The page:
Francisco A. Laguna & Jimmy Wang
This week, we conclude our series on taxation of indirect share transfers in China by examining two landmark cases decided under Circular Guoshuihan No. 698 (Circular 698) issued by the State Administration of Taxation (SAT) in 2009. The Circular allows China’s tax authorities to tax indirect share transfers that take place outside the country.
Landmark Case I
This case was decided by the Yangzhou tax authority and reported in the China Taxation News on 6 June 2010. It involved an offshore U.S. holding company that transferred 100% of its shareholdings in a Hong Kong intermediate holding company, which held 49% of the equity of a Chinese company, to a U.S. buyer. The U.S. buyer, thus, indirectly acquired 49% of the equity interest in the Chinese company.
The Yangzhou tax authority applied the Look Through Rule of Circular 698 and held that the H.K. holding company had no business substance besides functioning as an instrument to hold the equity in the Chinese Target. The basis for its conclusion was that the H.K. holding company had no office, staff or assets other than the equity in the target. As such, the tax authority disregarded the H.K. holding company and treated the U.S. holding company, i.e., the seller, as having disposed of the Chinese company directly.
The capital gain derived from the transaction was treated as Chinese source income and subject, in China, to withholding tax at the rate of 10%. The U.S. buyer settled the case for 173 million Chinese Yuan (~ USD $28.3 million).
Landmark Case II
A second landmark case was decided by the Kunshan tax authority. It involved a subsidiary of a Taiwanese group that disposed of its 50% shareholding in a Mauritius company that owned 100% of a Chinese company to an U.S. holding company. The U.S. holding company, which previously owned the other 50% of the Mauritius company, acquired 100% ownership of the Mauritius company as a result of the transfer, thereby indirectly acquiring 100% ownership of the Chinese company.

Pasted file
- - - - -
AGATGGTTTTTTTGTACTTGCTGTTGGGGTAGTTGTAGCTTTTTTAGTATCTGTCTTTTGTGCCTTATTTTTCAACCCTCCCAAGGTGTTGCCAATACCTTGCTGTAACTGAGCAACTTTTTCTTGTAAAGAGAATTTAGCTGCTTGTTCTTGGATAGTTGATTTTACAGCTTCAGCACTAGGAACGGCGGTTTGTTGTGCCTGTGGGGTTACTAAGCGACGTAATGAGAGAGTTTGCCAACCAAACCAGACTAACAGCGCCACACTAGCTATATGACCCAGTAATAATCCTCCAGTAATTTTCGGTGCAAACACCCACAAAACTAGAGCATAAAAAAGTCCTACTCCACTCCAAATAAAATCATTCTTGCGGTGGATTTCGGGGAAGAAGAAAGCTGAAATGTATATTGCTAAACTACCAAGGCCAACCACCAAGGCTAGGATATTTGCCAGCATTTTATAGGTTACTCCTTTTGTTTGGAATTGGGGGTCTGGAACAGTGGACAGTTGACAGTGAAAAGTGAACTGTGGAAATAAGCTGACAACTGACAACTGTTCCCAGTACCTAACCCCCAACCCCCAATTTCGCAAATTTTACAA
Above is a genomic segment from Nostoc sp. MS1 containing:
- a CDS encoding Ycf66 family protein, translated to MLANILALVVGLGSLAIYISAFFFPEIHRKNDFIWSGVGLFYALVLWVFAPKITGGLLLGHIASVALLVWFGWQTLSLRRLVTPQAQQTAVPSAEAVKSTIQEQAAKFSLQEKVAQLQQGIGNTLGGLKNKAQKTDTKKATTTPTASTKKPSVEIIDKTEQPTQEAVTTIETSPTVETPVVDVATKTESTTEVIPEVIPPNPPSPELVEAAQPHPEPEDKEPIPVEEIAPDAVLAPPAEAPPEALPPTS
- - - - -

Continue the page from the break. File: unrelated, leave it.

The Kunshan tax authority held that the Mauritius company had no business substance other than holding the equity of the China Target company. Therefore, based on Circular 698 and applying the Look Through Rule, it disregarded the Mauritius company and assumed that the Taiwan Holding sold its interest in the Mauritius company directly. The authority ruled that the entire capital gain of the Taiwan holding company should be treated as China source income and subject to withholding tax at 10%. Ultimately, 44 million Chinese Yuan (USD $7.2 million) was collected.
In the cases above, the intermediate holding companies were disregarded for the same reason—lack of business substance, i.e., no business operations, assets, liabilities or employees other than the investments in Chinese companies. Taxpayers who intend to undergo corporate restructuring or investors who are looking at target investments with previous restructuring should pay special attention to this trend and the potential tax liabilities that may arise if the commercial reasonableness at the intermediate holding company level is not well demonstrated.
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